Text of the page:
The Minister for Education Joe McHugh has provided additional funding to alleviate issues around the provision of school buses.
The move comes after a campaign by parents to get the Department of Education to change the rules when it emerged 18 children from one school were told they could no longer use the school bus because of lack of space.
Some parents had reportedly begun looking into private contractors for transport and a car-pool system.
Previously, students who were attending their second closest school were allocated transport on the basis of random selection, however it emerged some had not been provided with any school buses for the year 2019/2020.
A spokesman confirmed to that the minister has since issued an instruction to officials to spend additional funds in an attempt to alleviate problems for secondary students in the worst affected areas.
A letter, sent by the Education Minister to Assistant General Secretary Ned Costello, states that every eligible student, who met the requisite distance criteria, and paid on time, must have a service for the beginning of the school year on August 28.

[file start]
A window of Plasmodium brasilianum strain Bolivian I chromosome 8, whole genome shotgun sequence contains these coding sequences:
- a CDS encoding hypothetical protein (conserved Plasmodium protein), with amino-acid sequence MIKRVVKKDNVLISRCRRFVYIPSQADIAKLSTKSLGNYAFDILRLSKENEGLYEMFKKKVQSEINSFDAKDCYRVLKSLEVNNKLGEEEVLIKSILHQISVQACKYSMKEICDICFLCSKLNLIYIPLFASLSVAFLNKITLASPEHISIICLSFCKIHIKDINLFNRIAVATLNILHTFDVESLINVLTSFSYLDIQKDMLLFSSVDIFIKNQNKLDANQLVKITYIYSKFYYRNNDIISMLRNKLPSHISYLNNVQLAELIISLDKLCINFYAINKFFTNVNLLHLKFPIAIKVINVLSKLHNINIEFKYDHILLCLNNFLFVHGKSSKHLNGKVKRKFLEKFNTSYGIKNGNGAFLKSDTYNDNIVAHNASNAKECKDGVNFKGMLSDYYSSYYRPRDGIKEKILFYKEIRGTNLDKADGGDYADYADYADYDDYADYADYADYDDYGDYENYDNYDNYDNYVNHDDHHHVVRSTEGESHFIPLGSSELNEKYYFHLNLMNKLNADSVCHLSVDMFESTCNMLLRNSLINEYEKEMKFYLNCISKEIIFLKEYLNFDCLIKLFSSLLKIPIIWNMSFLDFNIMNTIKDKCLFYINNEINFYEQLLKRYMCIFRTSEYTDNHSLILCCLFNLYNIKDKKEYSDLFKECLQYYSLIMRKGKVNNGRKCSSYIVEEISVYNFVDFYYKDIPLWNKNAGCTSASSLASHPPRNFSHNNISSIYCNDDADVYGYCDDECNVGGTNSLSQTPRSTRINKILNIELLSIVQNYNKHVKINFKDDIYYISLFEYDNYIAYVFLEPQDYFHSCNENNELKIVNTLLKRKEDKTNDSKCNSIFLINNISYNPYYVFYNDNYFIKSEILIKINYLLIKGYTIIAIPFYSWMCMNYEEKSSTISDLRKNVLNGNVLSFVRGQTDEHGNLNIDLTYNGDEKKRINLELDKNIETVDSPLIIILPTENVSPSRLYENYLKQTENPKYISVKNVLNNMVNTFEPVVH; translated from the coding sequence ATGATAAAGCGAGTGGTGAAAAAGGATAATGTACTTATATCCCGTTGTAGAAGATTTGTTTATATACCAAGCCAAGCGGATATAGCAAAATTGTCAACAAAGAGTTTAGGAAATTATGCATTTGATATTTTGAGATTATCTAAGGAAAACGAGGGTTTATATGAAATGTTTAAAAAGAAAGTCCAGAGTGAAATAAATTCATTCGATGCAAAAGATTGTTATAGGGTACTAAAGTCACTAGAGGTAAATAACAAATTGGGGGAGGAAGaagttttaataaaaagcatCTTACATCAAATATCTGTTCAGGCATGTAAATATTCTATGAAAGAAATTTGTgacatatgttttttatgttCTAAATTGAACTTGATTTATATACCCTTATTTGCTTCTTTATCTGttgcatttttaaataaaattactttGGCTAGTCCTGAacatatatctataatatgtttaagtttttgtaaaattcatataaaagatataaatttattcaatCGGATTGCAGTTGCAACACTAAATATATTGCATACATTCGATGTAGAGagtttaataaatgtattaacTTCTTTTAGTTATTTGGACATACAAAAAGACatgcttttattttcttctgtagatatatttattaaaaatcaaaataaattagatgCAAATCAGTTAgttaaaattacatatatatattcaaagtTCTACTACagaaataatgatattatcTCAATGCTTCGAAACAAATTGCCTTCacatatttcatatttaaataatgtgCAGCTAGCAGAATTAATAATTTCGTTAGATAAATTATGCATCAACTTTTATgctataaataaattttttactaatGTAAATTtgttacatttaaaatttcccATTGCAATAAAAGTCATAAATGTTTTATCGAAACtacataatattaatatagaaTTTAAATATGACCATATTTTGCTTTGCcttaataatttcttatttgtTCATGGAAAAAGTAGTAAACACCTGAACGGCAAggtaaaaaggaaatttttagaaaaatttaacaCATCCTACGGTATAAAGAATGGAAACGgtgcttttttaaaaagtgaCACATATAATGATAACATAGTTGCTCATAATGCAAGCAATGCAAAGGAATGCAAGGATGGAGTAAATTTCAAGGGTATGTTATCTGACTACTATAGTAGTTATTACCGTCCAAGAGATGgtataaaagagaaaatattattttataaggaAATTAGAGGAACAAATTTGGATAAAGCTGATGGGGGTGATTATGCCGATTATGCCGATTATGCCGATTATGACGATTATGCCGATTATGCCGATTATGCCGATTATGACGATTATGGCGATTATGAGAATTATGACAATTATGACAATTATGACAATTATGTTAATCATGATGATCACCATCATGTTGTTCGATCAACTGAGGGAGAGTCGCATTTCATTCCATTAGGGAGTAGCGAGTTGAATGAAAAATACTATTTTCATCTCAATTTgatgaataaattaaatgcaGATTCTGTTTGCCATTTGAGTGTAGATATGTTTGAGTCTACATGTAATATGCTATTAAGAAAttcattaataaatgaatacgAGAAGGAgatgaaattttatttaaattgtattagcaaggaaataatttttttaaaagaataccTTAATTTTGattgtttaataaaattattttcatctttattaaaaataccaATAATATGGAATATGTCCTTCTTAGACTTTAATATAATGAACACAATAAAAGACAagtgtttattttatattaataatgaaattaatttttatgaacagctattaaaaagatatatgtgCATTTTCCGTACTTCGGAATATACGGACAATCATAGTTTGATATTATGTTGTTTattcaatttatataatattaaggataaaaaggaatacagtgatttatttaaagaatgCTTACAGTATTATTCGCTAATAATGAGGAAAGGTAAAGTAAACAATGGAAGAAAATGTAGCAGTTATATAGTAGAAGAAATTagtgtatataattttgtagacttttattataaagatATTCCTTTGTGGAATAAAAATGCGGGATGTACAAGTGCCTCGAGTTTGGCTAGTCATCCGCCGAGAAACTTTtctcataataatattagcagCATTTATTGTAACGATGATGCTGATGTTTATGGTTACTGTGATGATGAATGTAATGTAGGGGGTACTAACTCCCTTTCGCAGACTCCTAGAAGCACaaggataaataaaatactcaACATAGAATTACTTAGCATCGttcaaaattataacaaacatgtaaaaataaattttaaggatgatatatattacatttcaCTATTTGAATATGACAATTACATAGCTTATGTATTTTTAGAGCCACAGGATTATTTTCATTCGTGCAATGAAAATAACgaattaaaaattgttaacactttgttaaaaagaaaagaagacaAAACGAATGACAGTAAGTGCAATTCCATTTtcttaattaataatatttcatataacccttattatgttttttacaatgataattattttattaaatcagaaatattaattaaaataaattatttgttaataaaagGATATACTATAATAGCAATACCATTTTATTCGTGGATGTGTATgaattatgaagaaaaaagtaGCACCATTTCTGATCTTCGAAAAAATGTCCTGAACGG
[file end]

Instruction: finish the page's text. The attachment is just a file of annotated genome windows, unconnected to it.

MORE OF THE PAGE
“The Minister has made his views on this annual problem well known,” the spokesman said.
“If the 2011 review of school transport was implemented in full, then about 30,000 youngsters face being kicked off buses.”
“Where buses are already serving schools, and where more common-sense solutions can be found in the worst affected areas, then working on those issues makes sense in terms of climate action, supporting rural Ireland and local business and also understanding some of the many stresses families are under.
“The Minister wanted to take this action months ago.
“It should also be noted that the vast majority of the growth in spend on school transport is for children with special needs, not on trying to accommodate more children where a bigger bus can be put on.”